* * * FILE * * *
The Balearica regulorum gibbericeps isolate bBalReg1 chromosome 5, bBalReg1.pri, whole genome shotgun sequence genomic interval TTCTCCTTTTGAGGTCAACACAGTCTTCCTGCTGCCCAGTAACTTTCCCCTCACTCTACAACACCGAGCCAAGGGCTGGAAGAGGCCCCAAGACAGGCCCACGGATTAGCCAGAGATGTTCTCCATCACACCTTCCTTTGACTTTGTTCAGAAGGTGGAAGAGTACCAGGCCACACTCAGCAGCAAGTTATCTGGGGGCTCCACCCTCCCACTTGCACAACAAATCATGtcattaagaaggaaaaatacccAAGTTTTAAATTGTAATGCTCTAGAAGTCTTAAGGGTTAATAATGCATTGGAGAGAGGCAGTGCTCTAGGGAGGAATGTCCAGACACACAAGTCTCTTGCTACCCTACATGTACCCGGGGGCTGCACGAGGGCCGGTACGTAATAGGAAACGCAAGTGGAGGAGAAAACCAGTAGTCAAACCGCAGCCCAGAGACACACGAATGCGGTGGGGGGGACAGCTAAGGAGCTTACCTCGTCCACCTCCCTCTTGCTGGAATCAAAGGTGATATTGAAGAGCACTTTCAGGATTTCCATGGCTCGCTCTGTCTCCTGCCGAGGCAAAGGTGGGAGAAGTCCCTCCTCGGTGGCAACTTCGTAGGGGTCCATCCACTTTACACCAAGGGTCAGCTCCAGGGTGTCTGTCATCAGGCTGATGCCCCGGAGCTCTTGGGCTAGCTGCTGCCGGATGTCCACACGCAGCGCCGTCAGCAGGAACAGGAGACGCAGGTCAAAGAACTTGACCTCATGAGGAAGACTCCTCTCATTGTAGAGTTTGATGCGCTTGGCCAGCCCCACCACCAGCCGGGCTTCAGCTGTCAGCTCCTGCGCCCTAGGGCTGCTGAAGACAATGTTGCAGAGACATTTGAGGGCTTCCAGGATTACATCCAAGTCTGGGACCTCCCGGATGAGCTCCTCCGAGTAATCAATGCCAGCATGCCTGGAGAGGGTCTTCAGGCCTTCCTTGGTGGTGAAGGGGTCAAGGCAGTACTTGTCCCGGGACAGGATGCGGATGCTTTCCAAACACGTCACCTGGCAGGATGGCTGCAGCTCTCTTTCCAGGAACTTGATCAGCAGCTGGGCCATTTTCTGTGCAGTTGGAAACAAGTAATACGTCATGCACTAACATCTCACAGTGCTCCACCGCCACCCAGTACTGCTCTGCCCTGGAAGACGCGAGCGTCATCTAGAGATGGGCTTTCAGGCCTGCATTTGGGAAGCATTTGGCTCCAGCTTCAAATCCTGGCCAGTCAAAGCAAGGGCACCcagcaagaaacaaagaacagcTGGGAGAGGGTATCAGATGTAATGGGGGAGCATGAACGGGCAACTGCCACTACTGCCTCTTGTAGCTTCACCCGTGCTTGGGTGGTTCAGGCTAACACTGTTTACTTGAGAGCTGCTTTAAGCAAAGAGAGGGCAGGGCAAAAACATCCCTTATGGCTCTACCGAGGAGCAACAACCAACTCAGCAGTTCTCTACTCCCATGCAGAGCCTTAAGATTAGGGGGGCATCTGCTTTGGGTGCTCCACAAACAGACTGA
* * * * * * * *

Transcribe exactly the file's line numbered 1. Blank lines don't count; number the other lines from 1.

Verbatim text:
The Balearica regulorum gibbericeps isolate bBalReg1 chromosome 5, bBalReg1.pri, whole genome shotgun sequence genomic interval TTCTCCTTTTGAGGTCAACACAGTCTTCCTGCTGCCCAGTAACTTTCCCCTCACTCTACAACACCGAGCCAAGGGCTGGAAGAGGCCCCAAGACAGGCCCACGGATTAGCCAGAGATGTTCTCCATCACACCTTCCTTTGACTTTGTTCAGAAGGTGGAAGAGTACCAGGCCACACTCAGCAGCAAGTTATCTGGGGGCTCCACCCTCCCACTTGCACAACAAATCATGtcattaagaaggaaaaatacccAAGTTTTAAATTGTAATGCTCTAGAAGTCTTAAGGGTTAATAATGCATTGGAGAGAGGCAGTGCTCTAGGGAGGAATGTCCAGACACACAAGTCTCTTGCTACCCTACATGTACCCGGGGGCTGCACGAGGGCCGGTACGTAATAGGAAACGCAAGTGGAGGAGAAAACCAGTAGTCAAACCGCAGCCCAGAGACACACGAATGCGGTGGGGGGGACAGCTAAGGAGCTTACCTCGTCCACCTCCCTCTTGCTGGAATCAAAGGTGATATTGAAGAGCACTTTCAGGATTTCCATGGCTCGCTCTGTCTCCTGCCGAGGCAAAGGTGGGAGAAGTCCCTCCTCGGTGGCAACTTCGTAGGGGTCCATCCACTTTACACCAAGGGTCAGCTCCAGGGTGTCTGTCATCAGGCTGATGCCCCGGAGCTCTTGGGCTAGCTGCTGCCGGATGTCCACACGCAGCGCCGTCAGCAGGAACAGGAGACGCAGGTCAAAGAACTTGACCTCATGAGGAAGACTCCTCTCATTGTAGAGTTTGATGCGCTTGGCCAGCCCCACCACCAGCCGGGCTTCAGCTGTCAGCTCCTGCGCCCTAGGGCTGCTGAAGACAATGTTGCAGAGACATTTGAGGGCTTCCAGGATTACATCCAAGTCTGGGACCTCCCGGATGAGCTCCTCCGAGTAATCAATGCCAGCATGCCTGGAGAGGGTCTTCAGGCCTTCCTTGGTGGTGAAGGGGTCAAGGCAGTACTTGTCCCGGGACAGGATGCGGATGCTTTCCAAACACGTCACCTGGCAGGATGGCTGCAGCTCTCTTTCCAGGAACTTGATCAGCAGCTGGGCCATTTTCTGTGCAGTTGGAAACAAGTAATACGTCATGCACTAACATCTCACAGTGCTCCACCGCCACCCAGTACTGCTCTGCCCTGGAAGACGCGAGCGTCATCTAGAGATGGGCTTTCAGGCCTGCATTTGGGAAGCATTTGGCTCCAGCTTCAAATCCTGGCCAGTCAAAGCAAGGGCACCcagcaagaaacaaagaacagcTGGGAGAGGGTATCAGATGTAATGGGGGAGCATGAACGGGCAACTGCCACTACTGCCTCTTGTAGCTTCACCCGTGCTTGGGTGGTTCAGGCTAACACTGTTTACTTGAGAGCTGCTTTAAGCAAAGAGAGGGCAGGGCAAAAACATCCCTTATGGCTCTACCGAGGAGCAACAACCAACTCAGCAGTTCTCTACTCCCATGCAGAGCCTTAAGATTAGGGGGGCATCTGCTTTGGGTGCTCCACAAACAGACTGA